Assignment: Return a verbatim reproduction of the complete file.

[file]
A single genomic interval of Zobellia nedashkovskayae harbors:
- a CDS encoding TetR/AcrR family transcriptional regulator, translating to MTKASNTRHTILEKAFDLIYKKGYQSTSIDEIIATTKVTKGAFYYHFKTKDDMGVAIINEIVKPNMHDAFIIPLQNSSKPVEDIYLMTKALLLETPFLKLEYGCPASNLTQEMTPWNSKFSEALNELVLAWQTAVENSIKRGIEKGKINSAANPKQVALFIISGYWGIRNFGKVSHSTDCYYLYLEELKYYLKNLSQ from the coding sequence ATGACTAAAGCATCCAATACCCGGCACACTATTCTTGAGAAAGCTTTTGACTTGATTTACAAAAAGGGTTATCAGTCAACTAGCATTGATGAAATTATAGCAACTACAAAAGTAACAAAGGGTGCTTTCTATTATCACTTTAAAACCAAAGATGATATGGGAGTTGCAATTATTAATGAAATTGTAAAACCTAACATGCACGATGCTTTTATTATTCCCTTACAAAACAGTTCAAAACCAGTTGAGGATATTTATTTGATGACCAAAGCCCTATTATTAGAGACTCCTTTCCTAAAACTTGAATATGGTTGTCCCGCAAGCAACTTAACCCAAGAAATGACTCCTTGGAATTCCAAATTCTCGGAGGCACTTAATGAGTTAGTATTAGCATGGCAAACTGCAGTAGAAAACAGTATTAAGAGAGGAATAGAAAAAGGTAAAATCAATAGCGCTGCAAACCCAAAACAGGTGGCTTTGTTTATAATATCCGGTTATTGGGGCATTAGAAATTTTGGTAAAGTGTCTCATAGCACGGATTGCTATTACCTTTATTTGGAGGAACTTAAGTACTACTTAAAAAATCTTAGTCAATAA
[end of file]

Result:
A single genomic interval of Zobellia nedashkovskayae harbors:
- a CDS encoding TetR/AcrR family transcriptional regulator, translating to MTKASNTRHTILEKAFDLIYKKGYQSTSIDEIIATTKVTKGAFYYHFKTKDDMGVAIINEIVKPNMHDAFIIPLQNSSKPVEDIYLMTKALLLETPFLKLEYGCPASNLTQEMTPWNSKFSEALNELVLAWQTAVENSIKRGIEKGKINSAANPKQVALFIISGYWGIRNFGKVSHSTDCYYLYLEELKYYLKNLSQ from the coding sequence ATGACTAAAGCATCCAATACCCGGCACACTATTCTTGAGAAAGCTTTTGACTTGATTTACAAAAAGGGTTATCAGTCAACTAGCATTGATGAAATTATAGCAACTACAAAAGTAACAAAGGGTGCTTTCTATTATCACTTTAAAACCAAAGATGATATGGGAGTTGCAATTATTAATGAAATTGTAAAACCTAACATGCACGATGCTTTTATTATTCCCTTACAAAACAGTTCAAAACCAGTTGAGGATATTTATTTGATGACCAAAGCCCTATTATTAGAGACTCCTTTCCTAAAACTTGAATATGGTTGTCCCGCAAGCAACTTAACCCAAGAAATGACTCCTTGGAATTCCAAATTCTCGGAGGCACTTAATGAGTTAGTATTAGCATGGCAAACTGCAGTAGAAAACAGTATTAAGAGAGGAATAGAAAAAGGTAAAATCAATAGCGCTGCAAACCCAAAACAGGTGGCTTTGTTTATAATATCCGGTTATTGGGGCATTAGAAATTTTGGTAAAGTGTCTCATAGCACGGATTGCTATTACCTTTATTTGGAGGAACTTAAGTACTACTTAAAAAATCTTAGTCAATAA